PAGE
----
Should a university student opt for a road bike, or a singlespeed rig? That is the question Mystery Shopper popped to Colchester’s many cycle stores. We suspect, based on the immaculate service of one store, we may have been recognised. Did your store provide that perfect retail experience?

MYSTERY SHOPPER: Colchester Part One

Cycle King
On entry, Mystery Shopper waded through the sea of bikes, finding a tidy road bike on sale for £350. It was at this point that I looked for assistance.

With three staff members behind the counter, the fairer sex came to my aid and led me to the cheaper of the store’s road bikes, sharing her knowledge as she pointed to a model in the window. In an industry that is often criticised for its male dominance, it’s nice to walk into a store and have a female staff member lead the way.

A very thorough job was done of selling the lower priced model to me, but what if I had a reasonable budget to play with? Mystery Shopper is consistently lead directly to the lower end products with any request for a bike in Cycle King stores. Come on guys and girls – upsell cycling to me. I haven’t even told you my budget yet!

That aside, and taking into account that the most expensive model was just £350, we can’t fault the retail experience. It would, however, have been better still had I been able to get closer to the desired model, which was hidden among the swathes of stock.

BikeBiz feels that the edge may have been taken off of our ‘mystery’ in this visit due to a badly timed store photo while the window display was being adjusted from within. Our suspicion was only increased due to the absolutely spot on, comprehensive seeing to Mystery Shopper received inside. If, however, the store staff did not spot our undercover reporter, then this may very well have been the best retail experience in the history of our cycle trade snooping. From the outset, both staff members were friendly, offering opinions, advice, catalogues and business cards detailing the ins and outs of where to buy Raleigh. Offering honest advice, including warning me that grip shift gears are a nightmare, the experience was further bolstered with a little bit of background information on Raleigh’s reputation as a manufacturer.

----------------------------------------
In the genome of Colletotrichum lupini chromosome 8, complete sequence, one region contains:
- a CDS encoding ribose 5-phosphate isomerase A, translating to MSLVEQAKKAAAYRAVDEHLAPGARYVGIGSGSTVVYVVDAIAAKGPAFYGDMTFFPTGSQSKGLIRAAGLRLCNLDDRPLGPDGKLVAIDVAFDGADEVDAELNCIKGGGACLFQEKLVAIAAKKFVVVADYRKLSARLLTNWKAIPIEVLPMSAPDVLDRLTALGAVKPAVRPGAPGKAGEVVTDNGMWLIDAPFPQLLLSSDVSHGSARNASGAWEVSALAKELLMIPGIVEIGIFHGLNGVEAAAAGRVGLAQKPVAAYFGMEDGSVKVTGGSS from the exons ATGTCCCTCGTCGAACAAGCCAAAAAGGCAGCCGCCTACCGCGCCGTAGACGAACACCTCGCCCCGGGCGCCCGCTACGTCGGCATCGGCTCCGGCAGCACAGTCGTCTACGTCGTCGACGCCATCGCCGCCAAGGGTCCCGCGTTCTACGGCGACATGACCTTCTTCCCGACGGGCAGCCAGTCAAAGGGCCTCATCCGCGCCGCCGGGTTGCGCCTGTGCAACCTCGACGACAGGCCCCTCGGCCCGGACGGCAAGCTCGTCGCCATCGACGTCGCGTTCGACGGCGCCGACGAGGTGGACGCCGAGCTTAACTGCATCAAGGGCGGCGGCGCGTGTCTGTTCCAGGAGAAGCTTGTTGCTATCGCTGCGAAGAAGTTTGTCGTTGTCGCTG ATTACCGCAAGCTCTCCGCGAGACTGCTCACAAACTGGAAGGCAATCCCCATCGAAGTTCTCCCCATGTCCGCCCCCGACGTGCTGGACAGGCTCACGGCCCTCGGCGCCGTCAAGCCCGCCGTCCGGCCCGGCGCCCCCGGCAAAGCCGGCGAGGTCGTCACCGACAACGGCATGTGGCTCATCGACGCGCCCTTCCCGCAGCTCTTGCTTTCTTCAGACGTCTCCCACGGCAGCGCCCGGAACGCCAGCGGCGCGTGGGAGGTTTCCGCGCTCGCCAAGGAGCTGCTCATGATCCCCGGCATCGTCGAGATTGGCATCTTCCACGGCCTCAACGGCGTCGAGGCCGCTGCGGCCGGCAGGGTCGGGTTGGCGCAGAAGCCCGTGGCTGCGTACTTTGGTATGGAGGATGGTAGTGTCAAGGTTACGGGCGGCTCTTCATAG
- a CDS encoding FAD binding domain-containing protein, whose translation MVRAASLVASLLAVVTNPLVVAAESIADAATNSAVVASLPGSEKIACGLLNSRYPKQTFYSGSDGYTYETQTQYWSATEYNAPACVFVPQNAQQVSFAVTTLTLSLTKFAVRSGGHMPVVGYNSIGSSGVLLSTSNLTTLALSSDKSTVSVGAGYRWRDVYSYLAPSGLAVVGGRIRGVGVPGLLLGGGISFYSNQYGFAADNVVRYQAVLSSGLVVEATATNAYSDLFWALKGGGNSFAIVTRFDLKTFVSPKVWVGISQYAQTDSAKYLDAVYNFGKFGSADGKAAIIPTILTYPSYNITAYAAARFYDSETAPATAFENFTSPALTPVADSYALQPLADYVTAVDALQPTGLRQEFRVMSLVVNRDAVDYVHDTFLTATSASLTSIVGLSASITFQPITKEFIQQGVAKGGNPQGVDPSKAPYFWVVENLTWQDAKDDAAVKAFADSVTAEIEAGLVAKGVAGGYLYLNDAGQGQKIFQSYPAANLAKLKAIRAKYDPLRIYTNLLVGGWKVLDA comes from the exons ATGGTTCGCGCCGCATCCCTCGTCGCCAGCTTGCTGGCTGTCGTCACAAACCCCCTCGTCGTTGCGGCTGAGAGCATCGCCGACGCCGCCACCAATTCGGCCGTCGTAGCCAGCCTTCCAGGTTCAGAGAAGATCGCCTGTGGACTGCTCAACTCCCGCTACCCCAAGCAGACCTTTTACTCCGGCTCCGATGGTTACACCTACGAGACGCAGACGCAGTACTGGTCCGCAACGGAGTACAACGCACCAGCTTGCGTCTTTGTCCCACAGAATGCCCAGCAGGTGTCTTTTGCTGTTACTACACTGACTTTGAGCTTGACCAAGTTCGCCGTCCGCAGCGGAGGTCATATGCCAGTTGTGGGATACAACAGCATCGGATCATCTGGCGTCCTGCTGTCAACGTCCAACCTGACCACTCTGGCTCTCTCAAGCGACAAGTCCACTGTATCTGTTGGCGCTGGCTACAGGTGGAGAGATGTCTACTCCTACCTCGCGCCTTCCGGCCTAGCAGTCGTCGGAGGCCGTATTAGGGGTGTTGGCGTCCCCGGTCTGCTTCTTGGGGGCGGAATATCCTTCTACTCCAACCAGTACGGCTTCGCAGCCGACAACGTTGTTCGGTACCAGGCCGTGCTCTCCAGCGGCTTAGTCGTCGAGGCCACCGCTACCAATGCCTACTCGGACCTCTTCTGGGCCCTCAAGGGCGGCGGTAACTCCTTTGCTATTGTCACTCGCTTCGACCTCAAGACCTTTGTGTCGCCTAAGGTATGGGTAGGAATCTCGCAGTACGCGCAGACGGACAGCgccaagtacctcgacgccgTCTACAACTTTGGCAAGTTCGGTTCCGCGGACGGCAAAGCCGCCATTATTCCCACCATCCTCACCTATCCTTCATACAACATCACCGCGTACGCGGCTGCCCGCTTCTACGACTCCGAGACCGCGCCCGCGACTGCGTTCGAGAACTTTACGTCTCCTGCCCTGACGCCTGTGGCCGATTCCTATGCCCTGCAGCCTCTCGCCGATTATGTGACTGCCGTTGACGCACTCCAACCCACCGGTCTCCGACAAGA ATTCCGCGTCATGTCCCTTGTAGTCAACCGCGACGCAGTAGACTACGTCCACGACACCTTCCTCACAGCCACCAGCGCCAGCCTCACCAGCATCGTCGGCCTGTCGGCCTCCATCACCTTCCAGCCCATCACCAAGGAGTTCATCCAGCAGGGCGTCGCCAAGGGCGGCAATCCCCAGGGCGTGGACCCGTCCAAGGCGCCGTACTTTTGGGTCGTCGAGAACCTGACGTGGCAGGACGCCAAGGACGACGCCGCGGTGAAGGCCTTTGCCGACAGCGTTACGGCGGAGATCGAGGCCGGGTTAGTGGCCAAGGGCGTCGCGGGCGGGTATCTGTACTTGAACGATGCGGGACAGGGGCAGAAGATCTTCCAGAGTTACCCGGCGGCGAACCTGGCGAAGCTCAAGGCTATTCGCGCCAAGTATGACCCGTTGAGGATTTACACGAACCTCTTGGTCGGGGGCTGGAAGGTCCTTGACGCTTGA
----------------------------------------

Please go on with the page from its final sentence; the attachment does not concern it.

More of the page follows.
Having spoken in depth about my needs, explaining that flat barred road bikes appeared to be the way forward for casual cyclists and advising me to seek further information on the Cyclelife website, Mystery Shopper genuinely felt bad about leaving without handing over some cash.

In Mystery Shopper’s experience, Halfords staff are often a little shy of leaving the counter, referring to barricade themselves behind the till, where the overheard discussions frequently revolve around bikes.

So, after walking the shop floor for five minutes, I approached the two employees. I began to discuss my needs, to which both offered advice. One of the two expressed distaste for fixed gear bikes, recommending a road bike purchase. Both remained behind the counter until I prompted a quick demo of the gear and brake combination lever on one model.

Once out on the shop floor, the staff member’s demonstrations and explanations were spot on, reassuring me that, with a little push, Halfords’ staff are mostly very good at selling bicycles. Mystery Shopper feels that add-on accessory sales would have required another prompt.

Though not the best of the bunch, Halfords did have a diverse stock, tidy layout and all-in-all provided Mystery Shopper with enough information to take away to make an informed decision on a purchase.

You can read Part Two of the Colchester visit tomorrow here on, or in the April issue of BikeBiz.

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